3D Plus Ribavirin Improves Liver Function in Cirrhosis
"These results were really quite spectacular," Gregory Everson, MD, from the University of Colorado in Aurora, said here at the American College of Gastroenterology 2014 Annual Scientific Meeting. "And because of these very high sustained virologic responses, we had an opportunity to look at the impact of this treatment regimen on the liver."
In the TURQUOISE-II trial, investigators achieved sustained virologic responses of 91.8% after 12 weeks of treatment and 96.5% after 24 weeks of treatment in hepatitis C patients with cirrhosis treated with the combination of ABT-450, a protease inhibitor boosted with ritonavir (ABT-450r), the NS5A inhibitor ombitasvir, and the non-nucleoside polymerase inhibitor dasabuvir plus ribavirin (N Engl J Med. 2014;370:1973-1982).
To assess liver injury in this new analysis, investigators compared baseline levels of three liver enzymes: alanine aminotransferase, aspartate aminotransferase, and gamma glutamyl transferase.
"For both aminotransferases, there were highly significant improvements from baseline at 12 weeks post-treatment in both arms, and the same held true for glutamyl transferase levels," Dr. Everson reported.
In patients who had elevated transaminase levels at baseline, levels had normalized after 12 weeks of treatment in 70% to 90% of patients.
Table 1. Changes in Liver Injury
|Alanine aminotransferase (U/L)||99||32|
|Aspartate aminotransferase (U/L)||88||33|
|Gamma glutamyl transferase (U/L)||94||33|
|Alanine aminotransferase (U/L)||100||28|
|Aspartate aminotransferase (U/L)||92||29|
|Gamma glutamyl transferase (U/L)||100||31|
To assess the impact of the 3D + RBV regimen on liver function, investigators compared levels of conjugated bilirubin, albumin levels, and prothrombin time.
"Again, we showed a highly significant improvement in conjugated bilirubin and albumin in both arms," Dr. Everson said. "And about 90% of patients who had abnormalities in conjugated bilirubin prior to treatment normalized in the post-treatment period, as did 80% to 90% of those with abnormal albumin levels at the start of treatment."
Changes in prothrombin were significant in the 12-week group, but they did not reach significance in the 24-week group. Approximately 60% of those with abnormal prothrombin at baseline were normal at follow-up, Dr. Everson explained.
Table 2. Changes in Liver Function
|Conjugated bilirubin (mg/dL)||0.30||0.19|
|Prothrombin time (seconds)||11.50||11.30|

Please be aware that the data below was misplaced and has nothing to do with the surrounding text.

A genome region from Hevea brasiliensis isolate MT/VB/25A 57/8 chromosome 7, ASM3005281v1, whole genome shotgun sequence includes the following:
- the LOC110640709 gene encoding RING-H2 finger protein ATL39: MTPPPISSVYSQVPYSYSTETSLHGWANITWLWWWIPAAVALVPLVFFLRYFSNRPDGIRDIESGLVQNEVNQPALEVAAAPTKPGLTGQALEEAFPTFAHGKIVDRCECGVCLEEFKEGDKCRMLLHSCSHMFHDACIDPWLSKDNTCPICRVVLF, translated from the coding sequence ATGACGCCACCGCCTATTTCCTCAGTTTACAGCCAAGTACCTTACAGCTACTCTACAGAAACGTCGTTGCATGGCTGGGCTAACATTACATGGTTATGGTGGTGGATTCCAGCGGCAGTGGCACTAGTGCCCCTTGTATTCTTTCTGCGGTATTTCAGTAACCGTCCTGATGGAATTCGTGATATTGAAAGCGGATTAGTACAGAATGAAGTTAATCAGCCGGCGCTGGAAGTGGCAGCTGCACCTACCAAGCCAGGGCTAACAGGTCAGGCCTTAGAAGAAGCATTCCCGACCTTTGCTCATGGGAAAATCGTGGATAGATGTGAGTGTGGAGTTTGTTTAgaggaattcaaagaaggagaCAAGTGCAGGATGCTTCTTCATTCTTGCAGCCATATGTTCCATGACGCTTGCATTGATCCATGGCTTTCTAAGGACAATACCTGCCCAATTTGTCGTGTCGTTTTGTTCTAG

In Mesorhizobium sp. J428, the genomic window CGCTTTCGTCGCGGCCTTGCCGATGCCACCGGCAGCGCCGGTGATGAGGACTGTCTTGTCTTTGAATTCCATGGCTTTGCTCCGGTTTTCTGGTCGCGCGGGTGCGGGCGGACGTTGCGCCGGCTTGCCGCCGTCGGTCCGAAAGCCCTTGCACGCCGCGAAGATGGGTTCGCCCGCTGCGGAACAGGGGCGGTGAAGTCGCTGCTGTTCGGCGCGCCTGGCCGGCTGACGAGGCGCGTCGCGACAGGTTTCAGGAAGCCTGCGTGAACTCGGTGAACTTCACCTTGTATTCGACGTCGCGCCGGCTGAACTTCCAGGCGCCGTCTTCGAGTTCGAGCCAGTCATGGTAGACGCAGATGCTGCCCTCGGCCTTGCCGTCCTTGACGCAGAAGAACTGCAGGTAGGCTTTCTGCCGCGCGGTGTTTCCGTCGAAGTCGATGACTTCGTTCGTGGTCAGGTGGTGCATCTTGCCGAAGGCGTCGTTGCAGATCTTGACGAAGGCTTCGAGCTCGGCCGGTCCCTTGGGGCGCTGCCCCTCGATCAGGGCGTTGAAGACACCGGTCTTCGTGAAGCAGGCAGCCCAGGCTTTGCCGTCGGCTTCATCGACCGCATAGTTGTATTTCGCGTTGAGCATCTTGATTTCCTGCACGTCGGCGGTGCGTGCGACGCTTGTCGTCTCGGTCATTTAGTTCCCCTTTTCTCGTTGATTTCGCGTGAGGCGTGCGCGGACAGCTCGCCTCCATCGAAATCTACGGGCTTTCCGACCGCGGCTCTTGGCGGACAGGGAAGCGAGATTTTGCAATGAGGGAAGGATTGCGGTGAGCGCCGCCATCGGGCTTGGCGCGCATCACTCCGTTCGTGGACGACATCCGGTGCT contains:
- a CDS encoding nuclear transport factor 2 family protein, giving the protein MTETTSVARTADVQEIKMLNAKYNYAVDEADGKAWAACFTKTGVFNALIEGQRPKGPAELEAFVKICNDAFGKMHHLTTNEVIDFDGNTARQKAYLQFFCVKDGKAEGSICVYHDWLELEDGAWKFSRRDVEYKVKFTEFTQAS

|Conjugated bilirubin (mg/dL)||0.31||0.17|
|Prothrombin time (seconds)||11.30||11.20|
To assess the impact of 3D + RBV on portal hypertension, Dr. Everson and his team used the surrogate of platelet count, and they saw a trend toward an increase in platelet counts in the 12-week group.
An increase in the platelet count might reflect a reduction in splenic sequestration and serve as a surrogate for improvement in portal hypertension, but longer follow-up is likely needed to see a significant increase.
"In the era of interferon, we all noticed that hepatitis C patients with advanced fibrosis and cirrhosis experienced a reduction in liver-related death, all-cause mortality, liver cancer, and risk for liver decompensation when they achieved a sustained virologic response," Dr. Everson pointed out.
"But interferon was not well tolerated in this population, and response rates were low. Now we have an interferon-free treatment. Hopefully, we can have an impact on this condition in a greater number of patients," he said.
The specialty is now moving into an era where we are seeing very high cure rates, even in cirrhosis, said Paul Kwo, MD, from Wayne State University in Indiana.
"This is just the first glimpse of what I think is going to be a large number of studies that will follow patients with cirrhosis," Dr. Kwo said. "The hope is that with normalization of liver tests, we can expect that there will be continued gradual improvement in hepatitis C cirrhosis."
He pointed out that earlier studies of interferon and ribavirin showed that early cirrhosis in hepatitis C patients could be reversed in those who responded to treatment. "There is no reason to think we won't see similar patterns in patients who are treated with this regimen," Dr. Kwo said.
"The difference here is that we will be curing much larger numbers of patients with cirrhosis than ever before," said David Bernstein, MD, from North Shore University Hospital in Manhasset, New York. He said he is hopeful that the number of patients who develop cancer and decompensated cirrhosis will decrease, as will the need for transplantation.
"We're going to have to wait and see," Dr. Bernstein said. "These types of studies give us hope that we will see this, because if you can improve liver function after 12 or 24 weeks of therapy, hopefully we'll begin to see the liver repair itself, once the viral stimulus is gone, and patients will do much better in the long term. For me, that is the excitement of this study — that we're showing improvements in liver function in such a short period of time."
Both physicians emphasized, however, that even though these novel regimens are capable of clearing the virus in almost all patients, people still have liver disease and they still need to be monitored for potential complications that might arise as a result of the underlying disease.
This study was supported by a grant from AbbVie. Dr. Everson reports financial relationships with AbbVie, Vertex, BMS, Merck, Roche, Genentech, Gilead, Pharmasset, GSK, Novartis, Tibotec, Janssen, Vertex, Esai, Biotest, and HepQuant. Dr. Kwo and Dr. Bernstein have disclosed no relevant financial relationships.
American College of Gastroenterology (ACG) 2014 Annual Scientific Meeting: Abstract 5. Presented October 20, 2014.